"Pirates of the Caribbean" - Movie Review
- Wednesday, July 09, 2003
Genre: Action, Adventure
Rating: PG-13 (for action/adventure violence)
Release Date: July 9, 2003
Actors: Johnny Depp, Geoffrey Rush, Orlando Bloom, Tom Wilkinson, Keira Knightly, Jonathan Pryce, Jack Davenport
Director: Gore Verbinski
Special Notes: To maximize authenticity, all of the actors playing pirates and a few playing British naval officers, spent weeks training with stunt coordinator George Marshall Ruge and his sword masters (who trained Flynn and Fairbanks). Johnny Depp received training in the art of fencing when he starred in "Don Juan DeMarco" several years ago and Orlando Bloom likewise had already spent time with both Ruge and his team on "The Lord of the Rings." Few ships in existence today could pass for a vessel dating back to the 18th century and the studio and producers initially assumed they would have to build every ship featured in the story until they found a full-scale period reproduction of the first American vessel to make landfall on the Pacific Northwest Coast in 1789 -- The Lady Washington. The Lady Washington's crew was also used in front of the camera. The crew was a combination of men and women, experienced professionals as well as trainees, ranging in age from 16 to mid 50s, all of whom can now claim to have appeared as pirates in a major motion picture; the ladies even sported facial hair. Depp, who developed his ideas for the character of Jack while reading the script in his sauna, says he modeled a large part of the character after legendary Rolling Stones guitarist Keith Richards, added a bit of the cartoon character Pepe Le Pou and tossed in some modern day Rastafarian.
Plot: The story is set in motion in the seventeenth century with 10-year-old Will drifting in the Caribbean Sea amidst the murdered crew and burning wreckage of a British ship that was attacked by pirates. The same day of his rescue, young Elizabeth (who has a romanticized notion about pirates) sees a gold medallion around Will's neck of a Jolly Roger skull and takes it from the unconscious boy thinking she has spared his life. Years later we see Captain Jack Sparrow (Depp), a charming pirate who has sailed all over the world, come to the Caribbean seeking adventure and treasure. Captain Jack's troubles begin when his precious ship, The Black Pearl, is stolen by the conniving Captain Barbossa (Rush). Then Jack is accused of kidnapping the governor's (Pryce) daughter, Elizabeth Swann (Knightly), and thrown in jail by her fiancé, British Commodore Norrington (Davenport). When the town of Port Royal is then attacked by Barbossa and Elizabeth is kidnapped by his men, Jack escapes jail and enlists the help of Elizabeth's childhood friend, Will Turner (Bloom), to commandeer the fastest ship in the British fleet and go after Elizabeth. As the two get closer to catching the kidnappers aboard the H.M.S. Dauntless, they discover skeletons in Barbossa's closet. It appears that his crew is cursed to live forever as the undead, with the moonlight eerily transforming them into living skeletons, until their treasure of gold is returned in full to them. When Jack realizes he has the gold coin that could release them from their curse, the deadly chase is on.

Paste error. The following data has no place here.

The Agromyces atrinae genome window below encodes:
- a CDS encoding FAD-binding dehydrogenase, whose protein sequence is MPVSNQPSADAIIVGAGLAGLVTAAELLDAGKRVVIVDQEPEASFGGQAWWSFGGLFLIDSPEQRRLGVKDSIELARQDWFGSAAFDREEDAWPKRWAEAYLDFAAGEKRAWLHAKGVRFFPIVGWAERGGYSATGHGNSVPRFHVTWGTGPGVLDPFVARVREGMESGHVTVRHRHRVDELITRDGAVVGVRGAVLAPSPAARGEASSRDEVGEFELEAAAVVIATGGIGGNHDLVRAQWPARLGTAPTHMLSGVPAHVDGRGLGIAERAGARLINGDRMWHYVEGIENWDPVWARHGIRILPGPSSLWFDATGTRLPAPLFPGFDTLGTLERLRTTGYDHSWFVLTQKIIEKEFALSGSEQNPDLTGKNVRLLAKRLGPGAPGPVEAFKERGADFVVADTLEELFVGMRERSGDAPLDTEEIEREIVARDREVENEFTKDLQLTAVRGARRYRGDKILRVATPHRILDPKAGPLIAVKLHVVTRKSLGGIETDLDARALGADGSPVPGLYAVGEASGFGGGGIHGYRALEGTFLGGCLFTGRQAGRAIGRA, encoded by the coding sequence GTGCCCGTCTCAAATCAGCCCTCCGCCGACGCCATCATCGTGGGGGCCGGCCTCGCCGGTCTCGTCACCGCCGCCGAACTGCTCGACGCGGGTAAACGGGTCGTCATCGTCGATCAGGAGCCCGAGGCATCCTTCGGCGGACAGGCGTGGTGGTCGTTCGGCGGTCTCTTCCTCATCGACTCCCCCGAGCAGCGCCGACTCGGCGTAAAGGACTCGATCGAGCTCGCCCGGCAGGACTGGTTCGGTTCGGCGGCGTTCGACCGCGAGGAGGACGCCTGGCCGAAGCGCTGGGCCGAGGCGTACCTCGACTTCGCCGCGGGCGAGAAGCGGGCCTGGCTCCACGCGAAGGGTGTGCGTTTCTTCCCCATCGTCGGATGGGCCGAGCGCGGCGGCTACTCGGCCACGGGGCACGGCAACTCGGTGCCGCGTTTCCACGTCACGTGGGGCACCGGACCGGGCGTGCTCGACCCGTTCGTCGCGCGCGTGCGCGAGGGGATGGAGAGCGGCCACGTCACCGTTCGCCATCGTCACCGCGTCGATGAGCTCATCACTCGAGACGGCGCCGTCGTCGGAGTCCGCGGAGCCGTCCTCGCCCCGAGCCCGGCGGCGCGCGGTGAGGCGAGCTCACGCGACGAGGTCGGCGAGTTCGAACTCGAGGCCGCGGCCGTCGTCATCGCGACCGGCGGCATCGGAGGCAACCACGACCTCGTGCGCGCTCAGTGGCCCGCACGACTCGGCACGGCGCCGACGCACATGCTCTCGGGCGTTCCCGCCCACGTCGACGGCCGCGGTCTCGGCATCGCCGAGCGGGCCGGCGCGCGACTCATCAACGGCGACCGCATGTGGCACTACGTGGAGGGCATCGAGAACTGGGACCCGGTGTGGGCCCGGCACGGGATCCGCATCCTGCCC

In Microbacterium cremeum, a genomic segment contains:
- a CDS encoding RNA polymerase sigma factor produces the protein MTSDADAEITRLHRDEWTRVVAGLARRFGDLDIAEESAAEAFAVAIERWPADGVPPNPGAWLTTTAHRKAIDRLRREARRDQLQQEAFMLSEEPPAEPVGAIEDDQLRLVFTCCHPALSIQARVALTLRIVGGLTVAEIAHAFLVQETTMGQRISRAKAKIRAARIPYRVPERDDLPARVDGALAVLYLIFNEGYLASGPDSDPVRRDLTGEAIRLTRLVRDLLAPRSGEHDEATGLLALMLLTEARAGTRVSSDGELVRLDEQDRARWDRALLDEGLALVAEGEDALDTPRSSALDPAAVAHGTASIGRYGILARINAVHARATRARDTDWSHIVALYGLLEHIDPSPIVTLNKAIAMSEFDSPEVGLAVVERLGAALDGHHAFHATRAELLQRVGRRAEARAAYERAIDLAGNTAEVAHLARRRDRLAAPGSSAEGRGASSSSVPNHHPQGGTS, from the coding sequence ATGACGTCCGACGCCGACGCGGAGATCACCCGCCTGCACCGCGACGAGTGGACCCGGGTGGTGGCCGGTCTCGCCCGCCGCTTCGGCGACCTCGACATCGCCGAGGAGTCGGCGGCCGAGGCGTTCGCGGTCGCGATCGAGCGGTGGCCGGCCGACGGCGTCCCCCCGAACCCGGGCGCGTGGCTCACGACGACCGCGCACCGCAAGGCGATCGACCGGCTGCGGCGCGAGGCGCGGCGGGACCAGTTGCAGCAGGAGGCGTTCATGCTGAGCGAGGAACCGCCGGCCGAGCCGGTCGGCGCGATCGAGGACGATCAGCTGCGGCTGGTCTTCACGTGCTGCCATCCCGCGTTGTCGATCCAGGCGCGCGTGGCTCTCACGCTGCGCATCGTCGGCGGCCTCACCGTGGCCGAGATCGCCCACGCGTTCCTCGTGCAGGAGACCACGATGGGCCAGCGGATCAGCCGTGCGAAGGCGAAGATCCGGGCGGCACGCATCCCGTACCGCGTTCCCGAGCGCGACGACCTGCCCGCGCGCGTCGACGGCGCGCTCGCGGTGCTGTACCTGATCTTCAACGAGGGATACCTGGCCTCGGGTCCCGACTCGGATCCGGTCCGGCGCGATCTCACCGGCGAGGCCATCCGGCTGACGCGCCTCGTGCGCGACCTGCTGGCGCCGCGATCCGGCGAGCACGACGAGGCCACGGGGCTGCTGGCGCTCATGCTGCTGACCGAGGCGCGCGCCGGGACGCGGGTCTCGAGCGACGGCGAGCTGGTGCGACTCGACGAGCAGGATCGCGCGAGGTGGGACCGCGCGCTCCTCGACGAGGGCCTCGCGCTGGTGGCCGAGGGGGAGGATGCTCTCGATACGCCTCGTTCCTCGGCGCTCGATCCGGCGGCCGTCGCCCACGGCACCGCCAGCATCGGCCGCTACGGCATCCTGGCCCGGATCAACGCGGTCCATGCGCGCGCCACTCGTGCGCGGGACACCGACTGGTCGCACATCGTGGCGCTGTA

Good: Ahoy mates! This swashbuckling adventure is a mixture of old-fashioned entertainment with modern day technology that will thrill audiences with its cast of interesting characters, imaginative sets, electrifying sword fights and realistic special effects. Producer Jerry Bruckheimer is at the helm of this live-action adventure that pays homage to the popular Disney ride but isn't a direct interpretation of the attraction itself (although sketches and original concept drawings were provided by one of the ride's innovators). Rather, the film is an irreverent wink at the famous Disney theme park attraction which has stood the test of time and captivated so many of us for over 35 years. The ride was merely the seed for the idea of the movie; if you're a fan of the ride, you'll spot several familiar tribute scenes (pirates chase women around a balcony, a crab is in the sand next to a skeleton, Depp is in jail and dangles a bone through the bars to lure a dog (holding keys in his mouth) to come closer, and many more). Depp plays his famous pirate-with-a-past to the hilt and does a marvelous job at ultimately giving us a character who mentors Will and teaches him that he can't just blindly follow nonsensical rules and that a man has to make his own decisions, right or wrong, and go after what he wants in life. Bloom gives us a character who's coming of age and has grown up without a father figure, so he looks to Jack to open his eyes to what it means to be a man. He gets to be the one character audiences will relate to most. Knightley gets to play a twenty-first century girl stuck in an eighteenth century world. Elizabeth's strong independence gets her in trouble when she lets her morbid and romanticized curiosity about pirates become an obsession, and in fact she's shocked when her romantic notions are shaken by the cutthroat, dirty reality of who the pirates really are and what they're really like. But it's the attention of both Jack and Will that change Elizabeth's notions of romance and adventure. I enjoyed Rush in his wonderful portrayal of the feared pirate Barbossa. He's both scary and intense enough to keep the story suspenseful but personable enough to keep his character human and realistic.
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